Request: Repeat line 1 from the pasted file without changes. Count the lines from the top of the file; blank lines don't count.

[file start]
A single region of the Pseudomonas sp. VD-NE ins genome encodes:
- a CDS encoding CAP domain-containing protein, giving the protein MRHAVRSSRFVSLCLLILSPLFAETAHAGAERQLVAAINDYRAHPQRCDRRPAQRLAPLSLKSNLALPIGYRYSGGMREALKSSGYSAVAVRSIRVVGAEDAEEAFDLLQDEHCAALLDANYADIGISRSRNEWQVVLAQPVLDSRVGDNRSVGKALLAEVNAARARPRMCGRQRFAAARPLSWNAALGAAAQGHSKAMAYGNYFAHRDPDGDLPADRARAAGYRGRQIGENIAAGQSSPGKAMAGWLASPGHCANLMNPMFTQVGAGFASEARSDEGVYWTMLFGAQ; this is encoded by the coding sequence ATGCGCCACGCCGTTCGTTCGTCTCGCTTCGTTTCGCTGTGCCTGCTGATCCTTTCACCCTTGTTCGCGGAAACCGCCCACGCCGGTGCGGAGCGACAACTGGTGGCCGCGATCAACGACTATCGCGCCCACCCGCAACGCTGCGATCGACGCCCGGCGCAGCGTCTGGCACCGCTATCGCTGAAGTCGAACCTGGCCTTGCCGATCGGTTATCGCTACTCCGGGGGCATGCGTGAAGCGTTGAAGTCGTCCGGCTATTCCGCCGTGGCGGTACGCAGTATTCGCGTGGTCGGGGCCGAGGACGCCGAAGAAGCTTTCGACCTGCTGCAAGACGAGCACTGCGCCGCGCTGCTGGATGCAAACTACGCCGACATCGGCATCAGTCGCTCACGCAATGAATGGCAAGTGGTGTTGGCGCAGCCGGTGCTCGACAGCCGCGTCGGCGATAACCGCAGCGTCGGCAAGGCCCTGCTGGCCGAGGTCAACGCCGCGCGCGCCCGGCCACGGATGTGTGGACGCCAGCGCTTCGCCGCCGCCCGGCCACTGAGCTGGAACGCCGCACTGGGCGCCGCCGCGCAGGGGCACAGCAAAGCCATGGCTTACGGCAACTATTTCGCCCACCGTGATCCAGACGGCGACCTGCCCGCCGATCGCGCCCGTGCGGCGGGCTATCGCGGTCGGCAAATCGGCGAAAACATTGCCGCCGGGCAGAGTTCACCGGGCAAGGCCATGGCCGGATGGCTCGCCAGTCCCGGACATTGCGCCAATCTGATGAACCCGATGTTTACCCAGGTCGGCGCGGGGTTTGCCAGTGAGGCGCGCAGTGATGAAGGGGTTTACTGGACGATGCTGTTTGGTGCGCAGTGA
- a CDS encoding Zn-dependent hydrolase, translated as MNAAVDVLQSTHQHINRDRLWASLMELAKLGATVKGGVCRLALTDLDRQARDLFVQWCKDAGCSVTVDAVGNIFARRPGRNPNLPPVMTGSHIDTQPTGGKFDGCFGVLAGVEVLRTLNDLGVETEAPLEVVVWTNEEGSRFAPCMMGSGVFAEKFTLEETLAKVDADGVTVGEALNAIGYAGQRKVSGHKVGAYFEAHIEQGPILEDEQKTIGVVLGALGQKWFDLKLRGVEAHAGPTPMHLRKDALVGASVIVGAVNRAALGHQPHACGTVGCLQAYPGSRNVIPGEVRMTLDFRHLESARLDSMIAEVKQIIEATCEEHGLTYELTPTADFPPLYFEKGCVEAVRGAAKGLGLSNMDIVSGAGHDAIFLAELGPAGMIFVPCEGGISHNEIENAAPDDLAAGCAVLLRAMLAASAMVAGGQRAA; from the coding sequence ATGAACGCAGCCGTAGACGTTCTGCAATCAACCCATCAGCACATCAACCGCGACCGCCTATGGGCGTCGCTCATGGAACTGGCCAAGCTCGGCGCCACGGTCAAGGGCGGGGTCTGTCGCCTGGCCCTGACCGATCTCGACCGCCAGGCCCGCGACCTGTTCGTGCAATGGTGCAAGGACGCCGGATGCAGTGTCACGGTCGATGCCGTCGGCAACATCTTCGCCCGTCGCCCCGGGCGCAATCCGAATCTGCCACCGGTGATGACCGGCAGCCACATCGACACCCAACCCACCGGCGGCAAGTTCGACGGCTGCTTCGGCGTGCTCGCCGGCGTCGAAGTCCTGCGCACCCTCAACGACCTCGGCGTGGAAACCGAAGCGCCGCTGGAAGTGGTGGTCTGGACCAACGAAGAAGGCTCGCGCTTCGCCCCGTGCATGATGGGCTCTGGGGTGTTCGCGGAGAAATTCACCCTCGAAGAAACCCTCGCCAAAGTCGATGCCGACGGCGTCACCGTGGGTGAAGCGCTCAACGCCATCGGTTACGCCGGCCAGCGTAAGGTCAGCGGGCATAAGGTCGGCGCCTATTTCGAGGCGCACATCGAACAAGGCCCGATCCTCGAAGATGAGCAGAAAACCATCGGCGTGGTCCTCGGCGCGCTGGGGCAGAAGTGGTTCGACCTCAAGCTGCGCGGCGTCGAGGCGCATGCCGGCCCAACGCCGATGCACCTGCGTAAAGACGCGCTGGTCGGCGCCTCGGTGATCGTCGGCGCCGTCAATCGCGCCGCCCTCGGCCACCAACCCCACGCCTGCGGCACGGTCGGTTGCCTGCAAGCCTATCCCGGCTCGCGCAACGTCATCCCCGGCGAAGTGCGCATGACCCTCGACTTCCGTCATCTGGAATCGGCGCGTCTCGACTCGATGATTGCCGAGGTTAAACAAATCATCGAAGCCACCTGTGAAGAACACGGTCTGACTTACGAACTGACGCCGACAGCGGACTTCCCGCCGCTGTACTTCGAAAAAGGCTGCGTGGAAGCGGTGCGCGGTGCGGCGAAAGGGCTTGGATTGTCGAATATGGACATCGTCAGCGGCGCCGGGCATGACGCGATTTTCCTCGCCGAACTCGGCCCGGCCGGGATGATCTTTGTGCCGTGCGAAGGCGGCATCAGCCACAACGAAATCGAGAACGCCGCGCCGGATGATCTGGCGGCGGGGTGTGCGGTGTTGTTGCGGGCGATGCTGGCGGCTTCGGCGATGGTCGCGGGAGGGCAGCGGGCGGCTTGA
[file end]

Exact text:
A single region of the Pseudomonas sp. VD-NE ins genome encodes: